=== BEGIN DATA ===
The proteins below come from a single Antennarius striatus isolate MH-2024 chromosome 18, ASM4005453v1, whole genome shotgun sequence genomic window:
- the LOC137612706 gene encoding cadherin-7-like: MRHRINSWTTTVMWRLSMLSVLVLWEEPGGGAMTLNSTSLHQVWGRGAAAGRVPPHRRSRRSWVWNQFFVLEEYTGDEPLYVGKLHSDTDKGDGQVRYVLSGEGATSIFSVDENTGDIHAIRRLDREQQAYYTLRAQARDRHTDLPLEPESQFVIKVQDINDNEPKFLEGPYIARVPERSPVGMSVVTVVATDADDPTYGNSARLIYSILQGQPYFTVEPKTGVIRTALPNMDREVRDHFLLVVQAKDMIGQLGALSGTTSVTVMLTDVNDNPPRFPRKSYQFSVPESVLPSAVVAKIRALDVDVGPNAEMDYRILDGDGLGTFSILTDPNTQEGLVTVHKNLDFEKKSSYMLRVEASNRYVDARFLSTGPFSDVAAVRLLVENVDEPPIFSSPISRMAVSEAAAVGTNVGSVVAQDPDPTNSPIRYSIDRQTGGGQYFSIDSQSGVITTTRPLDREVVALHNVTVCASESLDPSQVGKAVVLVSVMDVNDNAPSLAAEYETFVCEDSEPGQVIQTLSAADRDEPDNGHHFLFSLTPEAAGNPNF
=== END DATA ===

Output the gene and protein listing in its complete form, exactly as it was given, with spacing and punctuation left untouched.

The proteins below come from a single Antennarius striatus isolate MH-2024 chromosome 18, ASM4005453v1, whole genome shotgun sequence genomic window:
- the LOC137612706 gene encoding cadherin-7-like: MRHRINSWTTTVMWRLSMLSVLVLWEEPGGGAMTLNSTSLHQVWGRGAAAGRVPPHRRSRRSWVWNQFFVLEEYTGDEPLYVGKLHSDTDKGDGQVRYVLSGEGATSIFSVDENTGDIHAIRRLDREQQAYYTLRAQARDRHTDLPLEPESQFVIKVQDINDNEPKFLEGPYIARVPERSPVGMSVVTVVATDADDPTYGNSARLIYSILQGQPYFTVEPKTGVIRTALPNMDREVRDHFLLVVQAKDMIGQLGALSGTTSVTVMLTDVNDNPPRFPRKSYQFSVPESVLPSAVVAKIRALDVDVGPNAEMDYRILDGDGLGTFSILTDPNTQEGLVTVHKNLDFEKKSSYMLRVEASNRYVDARFLSTGPFSDVAAVRLLVENVDEPPIFSSPISRMAVSEAAAVGTNVGSVVAQDPDPTNSPIRYSIDRQTGGGQYFSIDSQSGVITTTRPLDREVVALHNVTVCASESLDPSQVGKAVVLVSVMDVNDNAPSLAAEYETFVCEDSEPGQVIQTLSAADRDEPDNGHHFLFSLTPEAAGNPNF